Ursula Haverbeck has been arrested and sent to prison after shortly going on the lam to escape a sentence related to Holocaust denial in Germany. Haverbeck, 89, is referred to as "The Nazi Grandma" in German papers. Her most recent charge stems from an article claiming that Auschwitz was a labor camp, rather than a death camp.
Haverbeck was discovered at her home in Vlotho after a five-day manhunt when she didn't show up on time to turn herself in for her two year incarceration. Police initially tried her home when she didn't show up but her house was empty and the car was gone. Monday she was arrested by Herford police who transported her directly to the correctional facility where she has begun her sentence.
In Germany, as in Canada and other European countries, "Holocaust denial" is illegal and can be punished with hefty fines and even prison time. The term "denial" is a bit of a misnomer however, as disagreeing on finer points of the accepted history can be considered "Holocaust denial." Haverbeck narrowly escaped prison time in the past for previous charges of Holocaust denial due to appeals.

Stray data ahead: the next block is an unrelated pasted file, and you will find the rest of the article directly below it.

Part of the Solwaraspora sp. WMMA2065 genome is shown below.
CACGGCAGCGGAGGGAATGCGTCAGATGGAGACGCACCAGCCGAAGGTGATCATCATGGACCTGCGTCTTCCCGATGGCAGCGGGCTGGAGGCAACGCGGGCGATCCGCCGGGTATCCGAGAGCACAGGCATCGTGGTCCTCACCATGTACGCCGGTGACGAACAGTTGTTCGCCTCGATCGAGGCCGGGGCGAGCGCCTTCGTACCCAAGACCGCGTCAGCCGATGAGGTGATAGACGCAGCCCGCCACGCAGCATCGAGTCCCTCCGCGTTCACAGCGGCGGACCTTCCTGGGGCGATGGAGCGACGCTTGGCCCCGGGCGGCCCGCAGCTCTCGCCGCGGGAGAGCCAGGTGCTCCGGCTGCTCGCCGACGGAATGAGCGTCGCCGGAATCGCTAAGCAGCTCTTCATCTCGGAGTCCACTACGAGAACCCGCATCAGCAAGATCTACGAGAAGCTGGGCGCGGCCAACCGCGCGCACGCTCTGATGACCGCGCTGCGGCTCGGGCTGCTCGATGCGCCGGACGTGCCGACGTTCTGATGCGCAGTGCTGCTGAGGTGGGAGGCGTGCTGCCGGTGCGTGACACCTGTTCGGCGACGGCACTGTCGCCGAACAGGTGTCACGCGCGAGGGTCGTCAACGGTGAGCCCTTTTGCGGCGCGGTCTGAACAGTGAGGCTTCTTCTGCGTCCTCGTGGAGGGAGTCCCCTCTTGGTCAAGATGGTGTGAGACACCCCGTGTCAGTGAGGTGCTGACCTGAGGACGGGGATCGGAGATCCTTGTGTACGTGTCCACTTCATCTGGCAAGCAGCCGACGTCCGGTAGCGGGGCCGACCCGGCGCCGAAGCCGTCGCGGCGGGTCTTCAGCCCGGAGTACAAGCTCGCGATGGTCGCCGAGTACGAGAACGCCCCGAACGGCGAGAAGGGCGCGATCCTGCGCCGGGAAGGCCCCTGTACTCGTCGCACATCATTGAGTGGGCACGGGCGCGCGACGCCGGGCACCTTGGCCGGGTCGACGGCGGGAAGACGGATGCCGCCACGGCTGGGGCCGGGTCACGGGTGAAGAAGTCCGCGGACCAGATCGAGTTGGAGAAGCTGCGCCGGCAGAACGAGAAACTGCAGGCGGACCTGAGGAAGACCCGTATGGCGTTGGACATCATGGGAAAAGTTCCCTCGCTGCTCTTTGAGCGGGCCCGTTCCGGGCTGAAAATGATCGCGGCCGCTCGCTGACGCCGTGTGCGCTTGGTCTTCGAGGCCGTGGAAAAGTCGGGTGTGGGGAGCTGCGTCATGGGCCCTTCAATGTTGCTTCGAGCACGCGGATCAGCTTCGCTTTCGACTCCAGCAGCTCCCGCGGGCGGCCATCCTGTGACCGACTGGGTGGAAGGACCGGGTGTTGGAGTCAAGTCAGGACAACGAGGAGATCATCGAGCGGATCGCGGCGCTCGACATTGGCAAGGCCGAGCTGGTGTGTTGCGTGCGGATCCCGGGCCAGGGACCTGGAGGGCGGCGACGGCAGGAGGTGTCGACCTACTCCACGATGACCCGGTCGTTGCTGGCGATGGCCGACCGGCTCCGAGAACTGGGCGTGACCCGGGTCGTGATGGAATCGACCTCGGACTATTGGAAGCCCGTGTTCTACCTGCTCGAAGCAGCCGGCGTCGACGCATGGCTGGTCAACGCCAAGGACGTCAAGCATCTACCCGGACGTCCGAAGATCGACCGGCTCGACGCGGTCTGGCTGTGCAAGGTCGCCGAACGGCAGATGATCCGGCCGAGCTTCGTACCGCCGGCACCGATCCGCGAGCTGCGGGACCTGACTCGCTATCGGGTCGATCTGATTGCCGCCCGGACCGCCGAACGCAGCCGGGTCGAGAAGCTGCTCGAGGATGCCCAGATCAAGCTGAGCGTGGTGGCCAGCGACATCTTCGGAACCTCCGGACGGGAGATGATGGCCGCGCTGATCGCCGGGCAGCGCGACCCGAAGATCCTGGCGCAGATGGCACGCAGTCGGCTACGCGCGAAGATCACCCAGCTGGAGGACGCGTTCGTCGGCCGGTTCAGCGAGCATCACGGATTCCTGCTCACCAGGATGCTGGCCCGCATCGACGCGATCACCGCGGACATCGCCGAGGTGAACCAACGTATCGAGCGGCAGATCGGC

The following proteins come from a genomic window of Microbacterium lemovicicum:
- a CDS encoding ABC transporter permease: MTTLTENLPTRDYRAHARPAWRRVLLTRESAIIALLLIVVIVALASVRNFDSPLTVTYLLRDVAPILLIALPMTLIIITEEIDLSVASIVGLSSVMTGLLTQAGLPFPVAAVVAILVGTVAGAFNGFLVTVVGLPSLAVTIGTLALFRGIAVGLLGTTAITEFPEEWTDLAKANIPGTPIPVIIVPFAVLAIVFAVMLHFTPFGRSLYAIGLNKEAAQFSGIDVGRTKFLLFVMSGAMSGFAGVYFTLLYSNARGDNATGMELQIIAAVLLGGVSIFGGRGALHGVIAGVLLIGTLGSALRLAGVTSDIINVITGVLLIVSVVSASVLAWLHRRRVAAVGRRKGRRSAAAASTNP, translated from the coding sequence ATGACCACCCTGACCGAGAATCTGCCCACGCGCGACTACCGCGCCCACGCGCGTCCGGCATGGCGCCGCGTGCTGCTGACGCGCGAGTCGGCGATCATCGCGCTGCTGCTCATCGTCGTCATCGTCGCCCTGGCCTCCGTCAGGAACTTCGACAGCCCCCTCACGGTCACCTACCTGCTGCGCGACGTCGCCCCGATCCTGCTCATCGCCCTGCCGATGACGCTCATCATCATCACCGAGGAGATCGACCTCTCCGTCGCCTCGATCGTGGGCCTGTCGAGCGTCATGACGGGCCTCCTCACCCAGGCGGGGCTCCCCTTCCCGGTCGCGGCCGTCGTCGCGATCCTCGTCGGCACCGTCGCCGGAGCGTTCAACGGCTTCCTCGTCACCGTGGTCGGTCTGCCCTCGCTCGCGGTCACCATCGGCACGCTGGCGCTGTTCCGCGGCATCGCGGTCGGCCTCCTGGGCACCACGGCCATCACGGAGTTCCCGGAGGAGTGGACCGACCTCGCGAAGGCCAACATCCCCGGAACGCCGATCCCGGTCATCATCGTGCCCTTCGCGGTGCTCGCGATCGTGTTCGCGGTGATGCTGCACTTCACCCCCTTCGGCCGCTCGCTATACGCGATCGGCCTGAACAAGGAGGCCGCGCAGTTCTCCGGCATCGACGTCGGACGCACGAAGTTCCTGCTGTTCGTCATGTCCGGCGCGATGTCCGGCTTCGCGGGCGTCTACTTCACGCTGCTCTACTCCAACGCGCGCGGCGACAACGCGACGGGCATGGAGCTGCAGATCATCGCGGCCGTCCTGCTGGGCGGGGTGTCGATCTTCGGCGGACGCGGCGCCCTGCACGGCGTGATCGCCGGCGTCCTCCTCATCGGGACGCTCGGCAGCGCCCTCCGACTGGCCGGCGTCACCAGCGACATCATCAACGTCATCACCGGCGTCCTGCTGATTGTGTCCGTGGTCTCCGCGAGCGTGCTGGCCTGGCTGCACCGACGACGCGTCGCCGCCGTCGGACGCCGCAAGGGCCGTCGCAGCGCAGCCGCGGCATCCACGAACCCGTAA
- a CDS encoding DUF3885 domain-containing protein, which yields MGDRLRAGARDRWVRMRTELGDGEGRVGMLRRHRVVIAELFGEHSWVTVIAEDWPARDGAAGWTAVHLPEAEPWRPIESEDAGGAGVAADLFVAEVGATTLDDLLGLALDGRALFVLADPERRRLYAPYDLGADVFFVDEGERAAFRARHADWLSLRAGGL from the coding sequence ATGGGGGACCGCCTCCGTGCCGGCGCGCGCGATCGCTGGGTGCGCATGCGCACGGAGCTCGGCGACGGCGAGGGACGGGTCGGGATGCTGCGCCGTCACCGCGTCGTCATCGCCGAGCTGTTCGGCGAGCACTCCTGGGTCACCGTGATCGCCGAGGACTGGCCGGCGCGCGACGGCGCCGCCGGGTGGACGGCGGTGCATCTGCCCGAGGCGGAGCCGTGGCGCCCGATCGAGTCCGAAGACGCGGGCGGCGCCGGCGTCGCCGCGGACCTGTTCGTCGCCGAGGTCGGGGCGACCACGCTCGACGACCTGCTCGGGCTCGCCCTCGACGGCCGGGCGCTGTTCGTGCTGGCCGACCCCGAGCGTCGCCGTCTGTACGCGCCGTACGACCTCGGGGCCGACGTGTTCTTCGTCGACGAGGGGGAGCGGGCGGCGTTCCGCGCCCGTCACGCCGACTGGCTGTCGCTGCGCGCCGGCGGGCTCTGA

In the case of Haverbeck, her lawyer tried to argue that what she had wrote was covered by the country's free speech laws, but she was convicted in September of "incitement." Technically, the "accepted history" of the Holocaust has changed some, even figures of the dead at Auschwitz changed, but disagreeing with the official facts (of the moment) is a dangerous pastime several places.